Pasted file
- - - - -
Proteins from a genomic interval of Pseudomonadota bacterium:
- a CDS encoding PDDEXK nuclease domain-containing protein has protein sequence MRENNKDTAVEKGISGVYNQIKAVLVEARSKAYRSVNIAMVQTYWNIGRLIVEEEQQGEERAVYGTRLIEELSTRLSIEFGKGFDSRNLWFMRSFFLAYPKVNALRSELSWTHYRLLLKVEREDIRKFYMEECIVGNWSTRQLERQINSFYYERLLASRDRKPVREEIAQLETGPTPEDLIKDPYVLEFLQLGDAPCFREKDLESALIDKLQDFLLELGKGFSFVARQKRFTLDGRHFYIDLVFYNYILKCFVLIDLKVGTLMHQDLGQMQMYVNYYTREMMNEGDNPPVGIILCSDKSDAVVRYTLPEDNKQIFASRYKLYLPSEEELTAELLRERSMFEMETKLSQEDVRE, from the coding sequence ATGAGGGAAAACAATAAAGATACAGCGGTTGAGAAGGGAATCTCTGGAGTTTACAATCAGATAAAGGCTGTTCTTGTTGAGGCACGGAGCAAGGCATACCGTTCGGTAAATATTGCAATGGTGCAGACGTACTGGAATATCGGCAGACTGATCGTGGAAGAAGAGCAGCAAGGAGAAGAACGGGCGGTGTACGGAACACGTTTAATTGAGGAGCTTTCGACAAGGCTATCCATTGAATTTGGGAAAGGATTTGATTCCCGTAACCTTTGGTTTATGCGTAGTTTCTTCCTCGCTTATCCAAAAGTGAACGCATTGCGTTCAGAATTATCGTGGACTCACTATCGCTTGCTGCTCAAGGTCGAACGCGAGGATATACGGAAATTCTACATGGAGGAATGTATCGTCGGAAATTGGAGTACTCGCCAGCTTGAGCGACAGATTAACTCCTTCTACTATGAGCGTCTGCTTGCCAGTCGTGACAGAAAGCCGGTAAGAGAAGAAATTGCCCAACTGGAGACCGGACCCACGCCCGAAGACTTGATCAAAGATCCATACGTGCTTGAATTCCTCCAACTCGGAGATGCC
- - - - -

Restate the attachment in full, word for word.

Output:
Proteins from a genomic interval of Pseudomonadota bacterium:
- a CDS encoding PDDEXK nuclease domain-containing protein has protein sequence MRENNKDTAVEKGISGVYNQIKAVLVEARSKAYRSVNIAMVQTYWNIGRLIVEEEQQGEERAVYGTRLIEELSTRLSIEFGKGFDSRNLWFMRSFFLAYPKVNALRSELSWTHYRLLLKVEREDIRKFYMEECIVGNWSTRQLERQINSFYYERLLASRDRKPVREEIAQLETGPTPEDLIKDPYVLEFLQLGDAPCFREKDLESALIDKLQDFLLELGKGFSFVARQKRFTLDGRHFYIDLVFYNYILKCFVLIDLKVGTLMHQDLGQMQMYVNYYTREMMNEGDNPPVGIILCSDKSDAVVRYTLPEDNKQIFASRYKLYLPSEEELTAELLRERSMFEMETKLSQEDVRE, from the coding sequence ATGAGGGAAAACAATAAAGATACAGCGGTTGAGAAGGGAATCTCTGGAGTTTACAATCAGATAAAGGCTGTTCTTGTTGAGGCACGGAGCAAGGCATACCGTTCGGTAAATATTGCAATGGTGCAGACGTACTGGAATATCGGCAGACTGATCGTGGAAGAAGAGCAGCAAGGAGAAGAACGGGCGGTGTACGGAACACGTTTAATTGAGGAGCTTTCGACAAGGCTATCCATTGAATTTGGGAAAGGATTTGATTCCCGTAACCTTTGGTTTATGCGTAGTTTCTTCCTCGCTTATCCAAAAGTGAACGCATTGCGTTCAGAATTATCGTGGACTCACTATCGCTTGCTGCTCAAGGTCGAACGCGAGGATATACGGAAATTCTACATGGAGGAATGTATCGTCGGAAATTGGAGTACTCGCCAGCTTGAGCGACAGATTAACTCCTTCTACTATGAGCGTCTGCTTGCCAGTCGTGACAGAAAGCCGGTAAGAGAAGAAATTGCCCAACTGGAGACCGGACCCACGCCCGAAGACTTGATCAAAGATCCATACGTGCTTGAATTCCTCCAACTCGGAGATGCC